After a hearing, the district court issued a permanent injunction, along the same lines as the TRO, against the defendants. The defendants moved to amend the judgment so that it would affect a narrow, precisely-defined area, and the court granted this motion. The defendants now appeal the permanent injunction, and Landmarks cross-appeals the amendment.



It is undisputed that Congress did not expressly provide for a private right of action in passing the HUD Act. If any such cause of action exists, it must be one implied by the statute. The defendants argue that the Act implied no such right of action.3

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Cort v. Ash, 422 U.S. 66, 78, 95 S.Ct. 2080, 2087, 45 L.Ed.2d 26 (1975), established a four-factor test for determining whether a federal statute implies a private right of action:


(1) Is this plaintiff a member of the class for whose "especial" benefit the statute was passed? In other words, does the statute create a federal right for this plaintiff?


(2) Is there any evidence of legislative intent, either explicit or implicit, to create or deny a private remedy?


(3) Is it consistent with the legislative scheme to imply a private remedy?(4) Is the cause of action one traditionally relegated to state law so that implying a federal right of action would be inappropriate?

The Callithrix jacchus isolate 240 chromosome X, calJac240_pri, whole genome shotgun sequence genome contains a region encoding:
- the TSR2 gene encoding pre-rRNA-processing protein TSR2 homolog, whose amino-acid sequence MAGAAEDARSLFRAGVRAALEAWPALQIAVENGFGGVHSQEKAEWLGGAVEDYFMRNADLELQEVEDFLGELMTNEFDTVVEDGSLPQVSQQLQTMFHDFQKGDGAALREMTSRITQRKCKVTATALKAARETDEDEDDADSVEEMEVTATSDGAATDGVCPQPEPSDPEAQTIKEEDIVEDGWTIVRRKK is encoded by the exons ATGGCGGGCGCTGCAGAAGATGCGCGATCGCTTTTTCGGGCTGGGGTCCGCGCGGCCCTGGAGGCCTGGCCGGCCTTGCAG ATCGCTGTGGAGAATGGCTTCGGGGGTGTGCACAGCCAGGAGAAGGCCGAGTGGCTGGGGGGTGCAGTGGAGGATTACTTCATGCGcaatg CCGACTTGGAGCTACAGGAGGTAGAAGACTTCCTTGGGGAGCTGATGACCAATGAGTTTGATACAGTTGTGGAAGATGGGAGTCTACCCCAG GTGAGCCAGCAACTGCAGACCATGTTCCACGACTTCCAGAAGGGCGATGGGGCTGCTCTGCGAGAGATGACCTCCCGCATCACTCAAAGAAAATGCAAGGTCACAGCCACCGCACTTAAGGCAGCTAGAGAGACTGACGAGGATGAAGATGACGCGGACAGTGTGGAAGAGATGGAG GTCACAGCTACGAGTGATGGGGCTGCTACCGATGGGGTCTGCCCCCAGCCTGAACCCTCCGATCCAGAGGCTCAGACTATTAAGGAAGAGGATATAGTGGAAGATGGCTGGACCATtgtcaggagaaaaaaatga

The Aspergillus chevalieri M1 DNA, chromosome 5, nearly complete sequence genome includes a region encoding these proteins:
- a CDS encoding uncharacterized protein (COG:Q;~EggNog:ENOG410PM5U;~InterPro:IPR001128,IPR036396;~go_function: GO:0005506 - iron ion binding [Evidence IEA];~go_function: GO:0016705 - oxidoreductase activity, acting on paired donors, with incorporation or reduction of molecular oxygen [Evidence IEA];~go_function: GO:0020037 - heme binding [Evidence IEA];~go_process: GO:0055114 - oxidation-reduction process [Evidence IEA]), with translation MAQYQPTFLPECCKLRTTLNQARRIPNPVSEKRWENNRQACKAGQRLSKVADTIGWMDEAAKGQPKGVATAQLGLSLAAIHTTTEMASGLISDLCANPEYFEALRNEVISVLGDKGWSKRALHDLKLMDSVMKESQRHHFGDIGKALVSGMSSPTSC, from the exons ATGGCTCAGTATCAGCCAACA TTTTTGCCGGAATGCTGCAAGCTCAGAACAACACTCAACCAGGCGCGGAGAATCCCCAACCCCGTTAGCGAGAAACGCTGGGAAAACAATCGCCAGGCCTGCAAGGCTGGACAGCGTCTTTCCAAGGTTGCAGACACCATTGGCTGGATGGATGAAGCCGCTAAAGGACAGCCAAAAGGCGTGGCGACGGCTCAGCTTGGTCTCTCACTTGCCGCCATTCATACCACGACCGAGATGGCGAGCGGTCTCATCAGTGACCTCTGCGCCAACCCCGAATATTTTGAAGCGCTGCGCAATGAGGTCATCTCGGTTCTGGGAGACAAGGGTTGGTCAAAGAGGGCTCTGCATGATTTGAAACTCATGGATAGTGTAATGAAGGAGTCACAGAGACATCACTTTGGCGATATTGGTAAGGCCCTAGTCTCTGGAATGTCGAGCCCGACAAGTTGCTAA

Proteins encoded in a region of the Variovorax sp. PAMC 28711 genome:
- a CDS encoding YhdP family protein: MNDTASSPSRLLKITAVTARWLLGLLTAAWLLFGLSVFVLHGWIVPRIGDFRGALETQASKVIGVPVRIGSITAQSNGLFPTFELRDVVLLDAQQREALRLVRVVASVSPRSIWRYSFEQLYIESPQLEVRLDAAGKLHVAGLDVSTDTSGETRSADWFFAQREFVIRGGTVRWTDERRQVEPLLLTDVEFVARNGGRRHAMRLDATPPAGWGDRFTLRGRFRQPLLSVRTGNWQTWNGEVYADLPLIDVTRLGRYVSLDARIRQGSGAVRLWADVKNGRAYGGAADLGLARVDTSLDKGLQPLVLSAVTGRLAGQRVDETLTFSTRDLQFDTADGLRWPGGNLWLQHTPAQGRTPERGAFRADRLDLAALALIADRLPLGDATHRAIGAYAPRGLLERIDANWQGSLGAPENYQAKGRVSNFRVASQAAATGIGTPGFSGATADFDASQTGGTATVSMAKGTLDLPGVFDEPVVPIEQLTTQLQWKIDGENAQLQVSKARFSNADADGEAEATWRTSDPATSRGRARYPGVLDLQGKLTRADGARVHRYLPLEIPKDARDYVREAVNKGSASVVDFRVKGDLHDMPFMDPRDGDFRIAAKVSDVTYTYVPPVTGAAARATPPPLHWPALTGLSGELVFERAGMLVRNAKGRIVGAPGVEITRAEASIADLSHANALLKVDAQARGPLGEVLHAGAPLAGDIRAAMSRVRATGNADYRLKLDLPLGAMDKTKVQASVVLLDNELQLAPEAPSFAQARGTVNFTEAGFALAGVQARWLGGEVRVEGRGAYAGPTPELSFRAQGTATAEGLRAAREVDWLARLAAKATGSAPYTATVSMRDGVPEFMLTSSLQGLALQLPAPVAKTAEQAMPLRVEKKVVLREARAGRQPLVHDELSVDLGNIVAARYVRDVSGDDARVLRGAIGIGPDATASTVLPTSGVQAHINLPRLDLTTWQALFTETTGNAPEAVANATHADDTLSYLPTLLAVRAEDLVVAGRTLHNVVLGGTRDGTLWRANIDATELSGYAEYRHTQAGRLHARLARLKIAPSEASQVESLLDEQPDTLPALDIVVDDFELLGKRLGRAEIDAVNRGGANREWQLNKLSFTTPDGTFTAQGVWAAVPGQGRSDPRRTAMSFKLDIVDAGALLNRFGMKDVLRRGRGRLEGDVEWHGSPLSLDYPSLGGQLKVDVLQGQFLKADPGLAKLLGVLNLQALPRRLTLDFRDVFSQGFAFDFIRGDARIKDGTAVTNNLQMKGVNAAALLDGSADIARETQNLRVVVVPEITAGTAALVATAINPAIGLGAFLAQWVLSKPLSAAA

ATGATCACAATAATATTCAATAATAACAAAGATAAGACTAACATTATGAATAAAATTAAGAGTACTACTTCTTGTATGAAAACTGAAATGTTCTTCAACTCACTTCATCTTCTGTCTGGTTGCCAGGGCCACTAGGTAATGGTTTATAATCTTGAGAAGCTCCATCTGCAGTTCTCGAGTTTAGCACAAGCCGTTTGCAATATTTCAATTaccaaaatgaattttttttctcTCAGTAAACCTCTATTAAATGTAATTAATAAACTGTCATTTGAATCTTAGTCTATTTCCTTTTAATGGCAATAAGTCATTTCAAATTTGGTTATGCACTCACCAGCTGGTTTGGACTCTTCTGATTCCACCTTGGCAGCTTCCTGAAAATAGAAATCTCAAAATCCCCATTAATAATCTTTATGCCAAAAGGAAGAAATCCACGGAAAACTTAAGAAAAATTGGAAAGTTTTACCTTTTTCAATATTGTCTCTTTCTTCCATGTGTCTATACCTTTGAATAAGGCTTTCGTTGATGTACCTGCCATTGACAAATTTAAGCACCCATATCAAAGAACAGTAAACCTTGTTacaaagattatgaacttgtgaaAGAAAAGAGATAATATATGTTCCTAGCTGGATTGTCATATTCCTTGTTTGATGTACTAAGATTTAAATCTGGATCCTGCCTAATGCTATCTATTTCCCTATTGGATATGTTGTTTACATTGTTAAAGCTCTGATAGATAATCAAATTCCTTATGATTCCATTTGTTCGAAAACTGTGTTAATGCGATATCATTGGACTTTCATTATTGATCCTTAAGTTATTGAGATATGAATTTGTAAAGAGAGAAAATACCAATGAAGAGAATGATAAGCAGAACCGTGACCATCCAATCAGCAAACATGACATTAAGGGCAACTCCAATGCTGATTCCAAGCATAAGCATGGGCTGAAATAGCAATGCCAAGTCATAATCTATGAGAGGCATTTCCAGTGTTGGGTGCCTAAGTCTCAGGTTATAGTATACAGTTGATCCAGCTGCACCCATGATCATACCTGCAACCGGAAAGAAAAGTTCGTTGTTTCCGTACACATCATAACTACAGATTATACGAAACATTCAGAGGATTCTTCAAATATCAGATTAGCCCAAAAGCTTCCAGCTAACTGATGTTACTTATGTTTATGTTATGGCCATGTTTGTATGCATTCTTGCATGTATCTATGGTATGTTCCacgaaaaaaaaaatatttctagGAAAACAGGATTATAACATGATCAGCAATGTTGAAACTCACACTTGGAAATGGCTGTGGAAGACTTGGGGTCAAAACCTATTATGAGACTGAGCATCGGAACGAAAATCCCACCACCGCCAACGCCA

See also Resident Council of Allen Parkway Village v. HUD, 980 F.2d 1043, 1053 (5th Cir.) (applying Cort test), cert. denied, --- U.S. ----, 114 S.Ct. 75, 126 L.Ed.2d 43 (1993). Furthermore, the Court explained in Touche Ross & Co. v. Redington, 442 U.S. 560, 99 S.Ct. 2479, 61 L.Ed.2d 82 (1979), that the touchstone of the Cort analysis is the second factor, Congressional intent. See id. at 568, 99 S.Ct. at 2485; see also Allen Parkway, 980 F.2d at 1054; Abate v. Southern Pac. Transp. Co., 928 F.2d 167, 169 (5th Cir.1991) (quoting Thompson v. Thompson, 484 U.S. 174, 179, 108 S.Ct. 513, 516, 98 L.Ed.2d 512 (1988)).


When analyzing a federal statute, we begin with the familiar presumption "that Congress did not intend to create a private right of action." Allen Parkway, 980 F.2d at 1053. Generally, a plaintiff asserting an implied right of action under a federal statute " 'bears the relatively heavy burden of demonstrating that Congress affirmatively contemplated private enforcement when it passed the relevant statute.' " Id. (quoting Victorian v. Miller, 813 F.2d 718, 721 (5th Cir.1987) (en banc)). Landmarks has failed to carry this burden.



Under the first Cort factor, we ask whether the plaintiff belongs to an identifiable class of persons upon whom the statute has conferred a substantive right. Abate, 928 F.2d at 169; see Cannon v. University of Chicago, 441 U.S. 677, 690, 99 S.Ct. 1946, 1954, 60 L.Ed.2d 560 (1979). Even if a plaintiff can demonstrate membership in such a class, however, the crucial inquiry remains one of Congressional intent--i.e., whether Congress actually intended to create a private remedy. See Thompson, 484 U.S. at 179, 108 S.Ct. at 516; Touche Ross, 442 U.S. at 568, 99 S.Ct. at 2485; Abate, 928 F.2d at 169 (quoting Thompson ). In answering the question of Congressional intent, "as with any case involving the interpretation of a statute, our analysis must begin with the language of the statute itself." Touche Ross, 442 U.S. at 568, 99 S.Ct. at 2485 (citations omitted).